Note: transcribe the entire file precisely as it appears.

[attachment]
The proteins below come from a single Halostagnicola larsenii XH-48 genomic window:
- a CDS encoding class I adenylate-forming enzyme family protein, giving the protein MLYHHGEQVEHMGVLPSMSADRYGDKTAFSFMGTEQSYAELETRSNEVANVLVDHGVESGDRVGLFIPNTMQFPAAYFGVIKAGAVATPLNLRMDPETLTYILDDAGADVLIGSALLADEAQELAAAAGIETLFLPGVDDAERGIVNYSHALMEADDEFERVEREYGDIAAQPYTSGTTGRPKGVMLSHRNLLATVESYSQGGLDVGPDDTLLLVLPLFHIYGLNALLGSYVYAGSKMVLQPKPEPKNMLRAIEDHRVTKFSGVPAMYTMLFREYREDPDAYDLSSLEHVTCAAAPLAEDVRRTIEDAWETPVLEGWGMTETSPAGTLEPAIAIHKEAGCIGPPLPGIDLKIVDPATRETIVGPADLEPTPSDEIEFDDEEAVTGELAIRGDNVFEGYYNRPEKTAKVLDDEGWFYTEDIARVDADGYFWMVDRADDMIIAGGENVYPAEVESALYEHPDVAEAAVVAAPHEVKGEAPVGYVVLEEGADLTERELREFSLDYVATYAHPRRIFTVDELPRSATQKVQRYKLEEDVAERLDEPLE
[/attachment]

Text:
The proteins below come from a single Halostagnicola larsenii XH-48 genomic window:
- a CDS encoding class I adenylate-forming enzyme family protein, giving the protein MLYHHGEQVEHMGVLPSMSADRYGDKTAFSFMGTEQSYAELETRSNEVANVLVDHGVESGDRVGLFIPNTMQFPAAYFGVIKAGAVATPLNLRMDPETLTYILDDAGADVLIGSALLADEAQELAAAAGIETLFLPGVDDAERGIVNYSHALMEADDEFERVEREYGDIAAQPYTSGTTGRPKGVMLSHRNLLATVESYSQGGLDVGPDDTLLLVLPLFHIYGLNALLGSYVYAGSKMVLQPKPEPKNMLRAIEDHRVTKFSGVPAMYTMLFREYREDPDAYDLSSLEHVTCAAAPLAEDVRRTIEDAWETPVLEGWGMTETSPAGTLEPAIAIHKEAGCIGPPLPGIDLKIVDPATRETIVGPADLEPTPSDEIEFDDEEAVTGELAIRGDNVFEGYYNRPEKTAKVLDDEGWFYTEDIARVDADGYFWMVDRADDMIIAGGENVYPAEVESALYEHPDVAEAAVVAAPHEVKGEAPVGYVVLEEGADLTERELREFSLDYVATYAHPRRIFTVDELPRSATQKVQRYKLEEDVAERLDEPLE